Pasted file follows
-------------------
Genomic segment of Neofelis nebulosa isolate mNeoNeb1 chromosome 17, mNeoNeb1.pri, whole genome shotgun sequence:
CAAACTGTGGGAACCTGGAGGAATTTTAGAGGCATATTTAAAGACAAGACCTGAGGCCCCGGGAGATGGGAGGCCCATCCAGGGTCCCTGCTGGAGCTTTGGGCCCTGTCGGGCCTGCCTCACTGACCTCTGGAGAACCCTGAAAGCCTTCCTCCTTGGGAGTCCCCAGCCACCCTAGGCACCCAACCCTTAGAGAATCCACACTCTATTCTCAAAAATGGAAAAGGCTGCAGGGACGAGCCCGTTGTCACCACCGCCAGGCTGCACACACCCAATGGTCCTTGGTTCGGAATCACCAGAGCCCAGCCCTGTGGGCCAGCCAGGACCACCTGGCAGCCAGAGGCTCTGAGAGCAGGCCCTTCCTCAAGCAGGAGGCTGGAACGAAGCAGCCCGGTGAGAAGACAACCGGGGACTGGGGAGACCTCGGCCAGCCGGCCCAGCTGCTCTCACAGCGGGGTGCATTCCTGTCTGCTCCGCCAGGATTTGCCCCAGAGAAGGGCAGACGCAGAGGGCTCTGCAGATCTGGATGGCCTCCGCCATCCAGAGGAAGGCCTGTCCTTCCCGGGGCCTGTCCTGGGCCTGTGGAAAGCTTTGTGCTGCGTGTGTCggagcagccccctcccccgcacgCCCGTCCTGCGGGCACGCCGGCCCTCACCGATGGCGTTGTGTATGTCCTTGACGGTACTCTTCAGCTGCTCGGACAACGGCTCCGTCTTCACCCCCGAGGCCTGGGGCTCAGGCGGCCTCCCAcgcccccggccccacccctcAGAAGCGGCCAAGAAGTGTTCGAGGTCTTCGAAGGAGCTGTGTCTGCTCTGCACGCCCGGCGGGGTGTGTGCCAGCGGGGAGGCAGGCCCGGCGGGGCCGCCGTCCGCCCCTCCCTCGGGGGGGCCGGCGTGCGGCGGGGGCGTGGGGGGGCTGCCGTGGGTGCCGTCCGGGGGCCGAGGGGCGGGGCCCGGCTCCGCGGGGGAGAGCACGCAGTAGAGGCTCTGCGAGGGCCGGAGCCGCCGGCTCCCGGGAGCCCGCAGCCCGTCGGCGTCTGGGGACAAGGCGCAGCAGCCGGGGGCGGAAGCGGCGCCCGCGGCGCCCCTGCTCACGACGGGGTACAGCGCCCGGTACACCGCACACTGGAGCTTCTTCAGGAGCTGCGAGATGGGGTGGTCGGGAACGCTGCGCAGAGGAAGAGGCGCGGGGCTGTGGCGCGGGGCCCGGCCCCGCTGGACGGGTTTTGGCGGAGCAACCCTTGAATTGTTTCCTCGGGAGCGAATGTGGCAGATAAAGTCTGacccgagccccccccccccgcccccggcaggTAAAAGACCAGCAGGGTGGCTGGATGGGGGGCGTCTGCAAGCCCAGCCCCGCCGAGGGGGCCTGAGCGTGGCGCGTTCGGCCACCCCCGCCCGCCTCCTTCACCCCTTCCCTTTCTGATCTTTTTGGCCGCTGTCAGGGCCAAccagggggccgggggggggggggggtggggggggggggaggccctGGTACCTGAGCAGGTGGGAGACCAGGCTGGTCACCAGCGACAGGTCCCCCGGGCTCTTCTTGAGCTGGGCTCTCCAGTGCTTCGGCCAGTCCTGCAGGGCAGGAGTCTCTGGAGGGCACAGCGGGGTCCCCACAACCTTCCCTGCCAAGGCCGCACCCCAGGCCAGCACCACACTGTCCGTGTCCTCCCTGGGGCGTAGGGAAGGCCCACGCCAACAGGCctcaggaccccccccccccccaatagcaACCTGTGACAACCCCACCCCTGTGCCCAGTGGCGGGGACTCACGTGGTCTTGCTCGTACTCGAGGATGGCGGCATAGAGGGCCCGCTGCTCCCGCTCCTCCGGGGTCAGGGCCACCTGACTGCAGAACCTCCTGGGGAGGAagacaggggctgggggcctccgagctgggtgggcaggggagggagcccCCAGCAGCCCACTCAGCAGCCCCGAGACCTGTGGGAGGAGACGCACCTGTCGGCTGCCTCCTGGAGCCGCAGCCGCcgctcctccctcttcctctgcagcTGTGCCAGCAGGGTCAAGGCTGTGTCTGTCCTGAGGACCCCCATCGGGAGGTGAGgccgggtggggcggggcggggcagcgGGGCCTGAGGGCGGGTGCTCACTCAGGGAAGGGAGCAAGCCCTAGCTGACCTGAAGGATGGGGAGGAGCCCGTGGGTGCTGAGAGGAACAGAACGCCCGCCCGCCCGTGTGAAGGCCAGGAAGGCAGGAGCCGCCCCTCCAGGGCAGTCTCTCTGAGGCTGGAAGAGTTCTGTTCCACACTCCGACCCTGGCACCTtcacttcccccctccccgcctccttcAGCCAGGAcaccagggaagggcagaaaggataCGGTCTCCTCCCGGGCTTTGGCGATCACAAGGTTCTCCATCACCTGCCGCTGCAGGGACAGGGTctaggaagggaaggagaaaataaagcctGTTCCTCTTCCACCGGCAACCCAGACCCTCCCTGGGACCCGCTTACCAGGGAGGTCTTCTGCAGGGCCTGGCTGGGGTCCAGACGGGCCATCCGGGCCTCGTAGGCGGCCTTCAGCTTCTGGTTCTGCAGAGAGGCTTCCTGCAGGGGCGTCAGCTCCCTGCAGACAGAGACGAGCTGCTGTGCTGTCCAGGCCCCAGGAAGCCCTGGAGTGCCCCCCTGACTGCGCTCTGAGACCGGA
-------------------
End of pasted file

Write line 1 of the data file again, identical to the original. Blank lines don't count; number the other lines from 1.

Genomic segment of Neofelis nebulosa isolate mNeoNeb1 chromosome 17, mNeoNeb1.pri, whole genome shotgun sequence: